I decided to have a go at building something from scratch in Maya, just as a bit of practice modelling things. I chose to do a robot as it should mostly be geometric form and few organic curves. Anyway, here's my attempt so far:

This project was a complete dive in at the deep end for me, having only touched on 3D modeling in simple game/level editors such as Unreal Ed, Hammer, and a couple of others. Realising how different and much more in-depth Maya was, was daunting, but also inspiring to see that the possibility of creative freedom was virtually limitless. From poylgon and NURBS construction and modeling, to texturing and using lamberts/phongs/blinns/other materials, and then lighting a scene, working the camera(s) and lighting, you are in control of everything, and it enables you to become the sole producer of the piece.

My final animation achieved exactly what I wanted too, although wasn't perfect. This to me was a good opportunity to try a few different aspects of Maya and just get the general workings of it into my head. I wanted to keep it relatively simple throughout, and after learning the lesson that everything you make might not actually be in shot, decided to tone back some of the detail for things just out of shot, or only on camera briefly. A more comprehensive storyboard may have helped solve this from the beginning.

Learning to use certain properties of the types of modeling to your advantage was one of the main learning points in this module. Choosing between NURBS and polygons for different objects was sometimes obvious and sometimes not so much, and the same goes for which shaders to use to get the right sort of material you are looking for.

There is so much to learn in Maya, I think this kind of approach of producing small projects with challenges is the best way to go about getting it all to sink in. If you tried to tackle it all at once it'd just be too much. I am going to keep plugging away at Maya as it's interesting and, as I said before, full of creative potential once you have the basic skills under your belt.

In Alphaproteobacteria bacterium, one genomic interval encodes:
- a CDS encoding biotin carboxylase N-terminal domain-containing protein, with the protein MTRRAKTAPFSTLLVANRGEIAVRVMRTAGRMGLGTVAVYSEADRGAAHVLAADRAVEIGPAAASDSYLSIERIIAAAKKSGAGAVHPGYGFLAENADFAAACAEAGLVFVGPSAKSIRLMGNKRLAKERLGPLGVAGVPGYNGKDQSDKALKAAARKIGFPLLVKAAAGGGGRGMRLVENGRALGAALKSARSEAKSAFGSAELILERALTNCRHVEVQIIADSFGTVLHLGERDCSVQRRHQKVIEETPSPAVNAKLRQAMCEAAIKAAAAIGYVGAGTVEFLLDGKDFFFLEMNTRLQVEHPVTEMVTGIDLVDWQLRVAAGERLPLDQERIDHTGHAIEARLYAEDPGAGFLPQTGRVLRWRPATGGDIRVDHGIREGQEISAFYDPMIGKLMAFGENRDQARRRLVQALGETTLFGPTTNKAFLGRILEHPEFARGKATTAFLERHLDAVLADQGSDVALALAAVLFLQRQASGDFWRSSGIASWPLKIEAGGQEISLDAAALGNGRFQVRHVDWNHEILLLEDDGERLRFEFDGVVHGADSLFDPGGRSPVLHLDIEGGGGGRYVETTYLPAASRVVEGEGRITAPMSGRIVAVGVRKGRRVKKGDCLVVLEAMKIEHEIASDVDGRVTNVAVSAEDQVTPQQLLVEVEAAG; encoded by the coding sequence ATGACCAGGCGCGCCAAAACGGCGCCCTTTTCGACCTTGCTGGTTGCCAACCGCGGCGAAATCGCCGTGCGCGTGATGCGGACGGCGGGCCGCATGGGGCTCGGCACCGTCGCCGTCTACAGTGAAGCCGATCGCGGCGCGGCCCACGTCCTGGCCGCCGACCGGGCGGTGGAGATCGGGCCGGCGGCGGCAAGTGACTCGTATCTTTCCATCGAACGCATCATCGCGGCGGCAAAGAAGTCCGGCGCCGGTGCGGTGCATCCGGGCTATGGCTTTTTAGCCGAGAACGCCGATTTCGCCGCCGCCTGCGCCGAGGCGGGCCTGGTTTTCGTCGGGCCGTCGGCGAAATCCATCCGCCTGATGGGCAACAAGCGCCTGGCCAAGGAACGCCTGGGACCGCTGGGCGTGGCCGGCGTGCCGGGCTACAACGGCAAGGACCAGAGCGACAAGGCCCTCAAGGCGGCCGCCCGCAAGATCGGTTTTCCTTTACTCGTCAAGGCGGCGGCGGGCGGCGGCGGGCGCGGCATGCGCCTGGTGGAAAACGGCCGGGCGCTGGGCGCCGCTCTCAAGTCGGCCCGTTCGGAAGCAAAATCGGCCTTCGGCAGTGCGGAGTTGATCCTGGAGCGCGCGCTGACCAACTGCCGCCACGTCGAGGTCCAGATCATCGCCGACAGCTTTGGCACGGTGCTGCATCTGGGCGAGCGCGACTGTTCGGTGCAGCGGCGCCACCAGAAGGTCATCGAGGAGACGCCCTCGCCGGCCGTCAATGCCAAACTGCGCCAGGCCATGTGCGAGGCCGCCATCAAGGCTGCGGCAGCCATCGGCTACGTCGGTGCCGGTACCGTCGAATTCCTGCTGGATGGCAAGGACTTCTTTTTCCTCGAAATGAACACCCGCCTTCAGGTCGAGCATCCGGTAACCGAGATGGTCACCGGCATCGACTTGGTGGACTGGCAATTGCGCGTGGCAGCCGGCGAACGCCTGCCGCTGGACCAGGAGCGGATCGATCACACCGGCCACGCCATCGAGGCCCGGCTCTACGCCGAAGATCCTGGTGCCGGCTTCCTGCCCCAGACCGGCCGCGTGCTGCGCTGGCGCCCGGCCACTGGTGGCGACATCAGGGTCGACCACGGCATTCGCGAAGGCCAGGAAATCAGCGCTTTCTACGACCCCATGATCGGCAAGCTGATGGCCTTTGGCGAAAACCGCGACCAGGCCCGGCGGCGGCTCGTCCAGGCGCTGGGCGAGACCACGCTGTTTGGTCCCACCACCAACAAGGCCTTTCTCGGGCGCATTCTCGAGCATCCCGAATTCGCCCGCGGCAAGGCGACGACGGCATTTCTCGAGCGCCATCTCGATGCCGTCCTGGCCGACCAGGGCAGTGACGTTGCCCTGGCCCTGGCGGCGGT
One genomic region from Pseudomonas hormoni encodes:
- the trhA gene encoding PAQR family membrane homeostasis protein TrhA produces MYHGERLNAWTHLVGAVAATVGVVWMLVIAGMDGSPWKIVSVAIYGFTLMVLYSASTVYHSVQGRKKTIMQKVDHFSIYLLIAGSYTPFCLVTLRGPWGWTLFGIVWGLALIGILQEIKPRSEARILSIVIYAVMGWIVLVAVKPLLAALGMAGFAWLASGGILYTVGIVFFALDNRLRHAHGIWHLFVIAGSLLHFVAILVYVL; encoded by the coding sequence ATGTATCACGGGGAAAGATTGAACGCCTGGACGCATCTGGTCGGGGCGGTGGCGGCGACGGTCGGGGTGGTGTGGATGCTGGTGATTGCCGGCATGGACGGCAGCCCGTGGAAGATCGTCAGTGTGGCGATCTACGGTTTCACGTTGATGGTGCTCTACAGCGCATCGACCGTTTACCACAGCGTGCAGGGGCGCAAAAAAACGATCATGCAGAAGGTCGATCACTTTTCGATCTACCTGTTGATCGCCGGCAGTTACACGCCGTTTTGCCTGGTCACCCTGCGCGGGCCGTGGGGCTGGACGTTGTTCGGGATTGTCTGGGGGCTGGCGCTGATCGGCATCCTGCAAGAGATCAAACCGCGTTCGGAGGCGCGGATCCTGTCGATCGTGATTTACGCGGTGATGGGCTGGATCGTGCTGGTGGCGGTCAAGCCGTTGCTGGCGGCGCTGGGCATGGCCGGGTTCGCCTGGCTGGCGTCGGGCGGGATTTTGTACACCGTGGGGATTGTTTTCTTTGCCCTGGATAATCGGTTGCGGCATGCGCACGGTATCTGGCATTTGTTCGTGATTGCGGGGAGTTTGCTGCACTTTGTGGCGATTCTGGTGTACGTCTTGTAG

Changes I would make:
  • introduce some dynamics in the physics of the objects falling, to make it look more natural. i.e the fall and bounce of the glass jar onto the plank.
  • add more detail onto objects such as the books/tomato
  • remove some of the clipping issues such as the needle and tomato point.
  • learn bump mapping and use it correctly.
  • storyboard more thoroughly next time.
  • render time planning will be easier next time now I have done it once and can see averages. It was hard going into it with no idea.

I was particularly happy with:
  • certain objects I created, such as the fan.
  • certain aspects of the scene lighting to change atmospheres midway through the animation.
  • keeping a set theme and feel to the piece.

What never made the Cut:
Here are a few of the items that got cut from the animation, usually for rendering time constraints. So I thought I'd share them with you here:

The final rendered version of my animation for my "Introduction to Digital" module, It was produced as an exercise into modeling, texturing, lighting, and animating in Autodesk Maya 2010.

Big thanks for help from Toby Rutter and tutor Kelvin on the bits I got stuck on!

Let me know what you think of it!